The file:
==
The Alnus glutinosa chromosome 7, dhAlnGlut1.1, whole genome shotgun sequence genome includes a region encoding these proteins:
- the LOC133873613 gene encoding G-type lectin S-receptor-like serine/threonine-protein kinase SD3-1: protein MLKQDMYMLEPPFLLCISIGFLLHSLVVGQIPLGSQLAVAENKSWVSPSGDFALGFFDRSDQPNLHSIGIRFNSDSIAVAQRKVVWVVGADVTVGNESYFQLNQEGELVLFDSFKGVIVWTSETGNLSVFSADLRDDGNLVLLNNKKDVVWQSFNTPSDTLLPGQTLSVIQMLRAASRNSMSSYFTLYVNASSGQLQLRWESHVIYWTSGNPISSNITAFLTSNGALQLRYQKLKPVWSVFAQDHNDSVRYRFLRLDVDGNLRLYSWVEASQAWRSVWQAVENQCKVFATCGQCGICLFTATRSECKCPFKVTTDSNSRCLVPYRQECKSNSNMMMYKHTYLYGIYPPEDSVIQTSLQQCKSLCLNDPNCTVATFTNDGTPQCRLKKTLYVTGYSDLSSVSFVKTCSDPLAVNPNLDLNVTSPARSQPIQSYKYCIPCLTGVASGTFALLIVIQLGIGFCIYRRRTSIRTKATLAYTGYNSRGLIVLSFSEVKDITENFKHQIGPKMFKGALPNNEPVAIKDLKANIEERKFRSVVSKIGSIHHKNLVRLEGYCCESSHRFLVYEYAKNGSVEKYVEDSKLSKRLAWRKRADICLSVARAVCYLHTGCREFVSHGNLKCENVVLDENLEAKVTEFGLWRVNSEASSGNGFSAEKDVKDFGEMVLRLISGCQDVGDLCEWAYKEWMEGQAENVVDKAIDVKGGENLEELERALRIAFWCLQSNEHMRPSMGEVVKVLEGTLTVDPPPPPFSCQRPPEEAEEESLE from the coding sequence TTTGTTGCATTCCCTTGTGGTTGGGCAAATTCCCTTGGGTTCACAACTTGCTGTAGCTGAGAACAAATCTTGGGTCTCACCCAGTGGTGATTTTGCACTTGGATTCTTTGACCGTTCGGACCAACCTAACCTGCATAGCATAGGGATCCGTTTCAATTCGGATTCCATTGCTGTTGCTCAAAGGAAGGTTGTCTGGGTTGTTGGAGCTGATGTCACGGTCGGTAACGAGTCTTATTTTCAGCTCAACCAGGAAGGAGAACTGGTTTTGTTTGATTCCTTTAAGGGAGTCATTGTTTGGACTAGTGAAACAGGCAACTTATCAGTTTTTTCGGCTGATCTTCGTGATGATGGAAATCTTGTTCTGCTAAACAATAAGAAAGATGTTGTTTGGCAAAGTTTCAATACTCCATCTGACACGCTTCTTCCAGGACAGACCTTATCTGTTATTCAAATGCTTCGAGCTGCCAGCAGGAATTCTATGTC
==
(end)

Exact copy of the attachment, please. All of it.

The Alnus glutinosa chromosome 7, dhAlnGlut1.1, whole genome shotgun sequence genome includes a region encoding these proteins:
- the LOC133873613 gene encoding G-type lectin S-receptor-like serine/threonine-protein kinase SD3-1: protein MLKQDMYMLEPPFLLCISIGFLLHSLVVGQIPLGSQLAVAENKSWVSPSGDFALGFFDRSDQPNLHSIGIRFNSDSIAVAQRKVVWVVGADVTVGNESYFQLNQEGELVLFDSFKGVIVWTSETGNLSVFSADLRDDGNLVLLNNKKDVVWQSFNTPSDTLLPGQTLSVIQMLRAASRNSMSSYFTLYVNASSGQLQLRWESHVIYWTSGNPISSNITAFLTSNGALQLRYQKLKPVWSVFAQDHNDSVRYRFLRLDVDGNLRLYSWVEASQAWRSVWQAVENQCKVFATCGQCGICLFTATRSECKCPFKVTTDSNSRCLVPYRQECKSNSNMMMYKHTYLYGIYPPEDSVIQTSLQQCKSLCLNDPNCTVATFTNDGTPQCRLKKTLYVTGYSDLSSVSFVKTCSDPLAVNPNLDLNVTSPARSQPIQSYKYCIPCLTGVASGTFALLIVIQLGIGFCIYRRRTSIRTKATLAYTGYNSRGLIVLSFSEVKDITENFKHQIGPKMFKGALPNNEPVAIKDLKANIEERKFRSVVSKIGSIHHKNLVRLEGYCCESSHRFLVYEYAKNGSVEKYVEDSKLSKRLAWRKRADICLSVARAVCYLHTGCREFVSHGNLKCENVVLDENLEAKVTEFGLWRVNSEASSGNGFSAEKDVKDFGEMVLRLISGCQDVGDLCEWAYKEWMEGQAENVVDKAIDVKGGENLEELERALRIAFWCLQSNEHMRPSMGEVVKVLEGTLTVDPPPPPFSCQRPPEEAEEESLE from the coding sequence TTTGTTGCATTCCCTTGTGGTTGGGCAAATTCCCTTGGGTTCACAACTTGCTGTAGCTGAGAACAAATCTTGGGTCTCACCCAGTGGTGATTTTGCACTTGGATTCTTTGACCGTTCGGACCAACCTAACCTGCATAGCATAGGGATCCGTTTCAATTCGGATTCCATTGCTGTTGCTCAAAGGAAGGTTGTCTGGGTTGTTGGAGCTGATGTCACGGTCGGTAACGAGTCTTATTTTCAGCTCAACCAGGAAGGAGAACTGGTTTTGTTTGATTCCTTTAAGGGAGTCATTGTTTGGACTAGTGAAACAGGCAACTTATCAGTTTTTTCGGCTGATCTTCGTGATGATGGAAATCTTGTTCTGCTAAACAATAAGAAAGATGTTGTTTGGCAAAGTTTCAATACTCCATCTGACACGCTTCTTCCAGGACAGACCTTATCTGTTATTCAAATGCTTCGAGCTGCCAGCAGGAATTCTATGTC